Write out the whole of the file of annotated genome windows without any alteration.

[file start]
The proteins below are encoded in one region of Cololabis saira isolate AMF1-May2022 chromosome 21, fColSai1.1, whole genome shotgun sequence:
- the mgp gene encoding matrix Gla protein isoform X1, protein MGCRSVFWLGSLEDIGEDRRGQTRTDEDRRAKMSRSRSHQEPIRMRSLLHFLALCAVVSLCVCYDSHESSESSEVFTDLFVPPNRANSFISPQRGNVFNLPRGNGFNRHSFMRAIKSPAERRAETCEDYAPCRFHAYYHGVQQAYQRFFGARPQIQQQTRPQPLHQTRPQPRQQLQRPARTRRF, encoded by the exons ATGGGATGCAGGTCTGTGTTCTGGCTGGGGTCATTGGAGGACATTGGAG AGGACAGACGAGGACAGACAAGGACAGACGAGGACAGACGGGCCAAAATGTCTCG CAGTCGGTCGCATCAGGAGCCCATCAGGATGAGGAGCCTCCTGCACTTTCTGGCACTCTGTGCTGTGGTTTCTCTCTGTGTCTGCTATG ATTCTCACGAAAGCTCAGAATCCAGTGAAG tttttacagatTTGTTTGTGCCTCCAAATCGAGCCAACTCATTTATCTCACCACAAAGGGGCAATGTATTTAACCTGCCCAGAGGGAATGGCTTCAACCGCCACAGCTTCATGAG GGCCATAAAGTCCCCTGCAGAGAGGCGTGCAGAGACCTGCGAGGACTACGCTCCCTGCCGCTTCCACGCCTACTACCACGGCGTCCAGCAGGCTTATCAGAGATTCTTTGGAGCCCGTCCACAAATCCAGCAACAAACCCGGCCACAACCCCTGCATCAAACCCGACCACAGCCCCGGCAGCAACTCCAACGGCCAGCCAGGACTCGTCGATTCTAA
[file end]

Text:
The proteins below are encoded in one region of Cololabis saira isolate AMF1-May2022 chromosome 21, fColSai1.1, whole genome shotgun sequence:
- the mgp gene encoding matrix Gla protein isoform X1, protein MGCRSVFWLGSLEDIGEDRRGQTRTDEDRRAKMSRSRSHQEPIRMRSLLHFLALCAVVSLCVCYDSHESSESSEVFTDLFVPPNRANSFISPQRGNVFNLPRGNGFNRHSFMRAIKSPAERRAETCEDYAPCRFHAYYHGVQQAYQRFFGARPQIQQQTRPQPLHQTRPQPRQQLQRPARTRRF, encoded by the exons ATGGGATGCAGGTCTGTGTTCTGGCTGGGGTCATTGGAGGACATTGGAG AGGACAGACGAGGACAGACAAGGACAGACGAGGACAGACGGGCCAAAATGTCTCG CAGTCGGTCGCATCAGGAGCCCATCAGGATGAGGAGCCTCCTGCACTTTCTGGCACTCTGTGCTGTGGTTTCTCTCTGTGTCTGCTATG ATTCTCACGAAAGCTCAGAATCCAGTGAAG tttttacagatTTGTTTGTGCCTCCAAATCGAGCCAACTCATTTATCTCACCACAAAGGGGCAATGTATTTAACCTGCCCAGAGGGAATGGCTTCAACCGCCACAGCTTCATGAG GGCCATAAAGTCCCCTGCAGAGAGGCGTGCAGAGACCTGCGAGGACTACGCTCCCTGCCGCTTCCACGCCTACTACCACGGCGTCCAGCAGGCTTATCAGAGATTCTTTGGAGCCCGTCCACAAATCCAGCAACAAACCCGGCCACAACCCCTGCATCAAACCCGACCACAGCCCCGGCAGCAACTCCAACGGCCAGCCAGGACTCGTCGATTCTAA